French police nab frogmen smuggling cocaine strapped to ships

NICE, France, April 25 Thu Apr 25, 2013 7:48am EDT

Related Topics

NICE, France, April 25 (Reuters) - Police in France and the Netherlands have broken up a smuggling ring that used torpedo-shaped containers, cargo ships and frogmen for years to ship cocaine from South America to Europe's largest commercial port.

One hundred kilos of cocaine were seized, three Frenchmen arrested and nine others questioned this month after a year-long investigation, a police source told Reuters.

Narcotics agents got wind of the scheme last June when bemused port police fished a diver - complete with an underwater propulsion vehicle - out of pitch-black waters near Fos-sur-Mer, a major oil port on France's Mediterranean coast, in the middle of the night.

The man identified only as Marco, 56, was previously known to police as one suspected author of a 1992 heist in which 22 million euros ($29 mln) were stolen from a branch of the Bank of France.

After releasing him, Police tracked Marco for a year, finally trailing him and two associates as they drove from southern France to the Dutch port of Rotterdam on April 16 in rented cars loaded with heavy diving equipment.

The men never got to make their dive.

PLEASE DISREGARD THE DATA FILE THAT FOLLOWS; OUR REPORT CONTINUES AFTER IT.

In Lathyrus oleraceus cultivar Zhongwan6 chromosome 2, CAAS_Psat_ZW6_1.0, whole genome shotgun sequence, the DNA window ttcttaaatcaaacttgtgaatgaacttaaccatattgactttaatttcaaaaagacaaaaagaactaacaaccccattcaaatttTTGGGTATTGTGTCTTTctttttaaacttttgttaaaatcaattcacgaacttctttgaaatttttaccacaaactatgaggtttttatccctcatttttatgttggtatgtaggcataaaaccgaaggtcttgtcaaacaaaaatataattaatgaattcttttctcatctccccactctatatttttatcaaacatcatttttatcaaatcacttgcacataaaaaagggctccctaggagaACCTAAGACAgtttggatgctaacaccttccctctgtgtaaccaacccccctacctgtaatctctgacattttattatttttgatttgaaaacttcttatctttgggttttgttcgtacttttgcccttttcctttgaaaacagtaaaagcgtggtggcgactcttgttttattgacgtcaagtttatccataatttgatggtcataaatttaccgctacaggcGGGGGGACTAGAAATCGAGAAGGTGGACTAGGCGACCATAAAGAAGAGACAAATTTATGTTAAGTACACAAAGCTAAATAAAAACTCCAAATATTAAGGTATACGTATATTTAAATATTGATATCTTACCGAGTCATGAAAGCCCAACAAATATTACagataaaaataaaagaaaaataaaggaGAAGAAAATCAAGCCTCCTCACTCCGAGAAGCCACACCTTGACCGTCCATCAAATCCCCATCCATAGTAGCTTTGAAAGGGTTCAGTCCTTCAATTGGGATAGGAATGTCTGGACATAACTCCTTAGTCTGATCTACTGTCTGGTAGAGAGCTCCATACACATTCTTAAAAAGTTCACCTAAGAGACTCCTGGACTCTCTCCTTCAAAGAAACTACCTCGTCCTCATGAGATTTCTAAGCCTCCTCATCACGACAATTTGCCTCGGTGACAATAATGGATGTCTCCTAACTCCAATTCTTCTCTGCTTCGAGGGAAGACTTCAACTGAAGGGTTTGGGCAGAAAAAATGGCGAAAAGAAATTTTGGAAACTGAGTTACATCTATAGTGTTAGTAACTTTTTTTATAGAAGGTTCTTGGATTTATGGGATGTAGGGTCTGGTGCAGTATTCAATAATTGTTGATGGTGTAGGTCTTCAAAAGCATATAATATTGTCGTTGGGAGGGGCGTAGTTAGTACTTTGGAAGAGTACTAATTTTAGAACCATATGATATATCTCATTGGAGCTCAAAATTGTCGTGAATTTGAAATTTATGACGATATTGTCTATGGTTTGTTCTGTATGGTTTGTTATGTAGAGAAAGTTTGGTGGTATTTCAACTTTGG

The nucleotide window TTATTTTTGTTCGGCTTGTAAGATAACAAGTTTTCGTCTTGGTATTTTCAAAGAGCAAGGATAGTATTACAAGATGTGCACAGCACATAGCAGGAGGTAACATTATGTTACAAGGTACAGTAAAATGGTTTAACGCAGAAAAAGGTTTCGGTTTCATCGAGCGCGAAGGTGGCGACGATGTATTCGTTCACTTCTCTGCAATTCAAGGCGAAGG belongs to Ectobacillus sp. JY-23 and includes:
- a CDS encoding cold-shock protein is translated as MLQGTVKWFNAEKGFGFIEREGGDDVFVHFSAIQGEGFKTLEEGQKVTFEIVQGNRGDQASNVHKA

Before they reached the water, police arrested them and seized their gear, which included two propulsion vehicles and inflatable parachutes used to bring heavy loads to the surface.

Bolted to the hull of a Dutch-flagged cargo ship that departed from Venezuela with a stop in the Dutch Caribbean, police in the Netherlands found a rusting torpedo-shaped metal tube 2.5 metres (8.2 feet) long, stuffed with cocaine worth up to 7 million euros on the street.

The scheme had likely been ongoing for years with a transatlantic trip every six months, the source said.

The three men are due to be transferred back to France. Five of those questioned have been placed under formal investigation on suspicion of belonging to the ring. The police source said the investigation was ongoing.

($1 = 0.7695 euros) (Reporting by Matthias Galante; Writing by Nick Vinocur; Editing by Toby Chopra)

FILED UNDER:
Comments (0)
This discussion is now closed. We welcome comments on our articles for a limited period after their publication.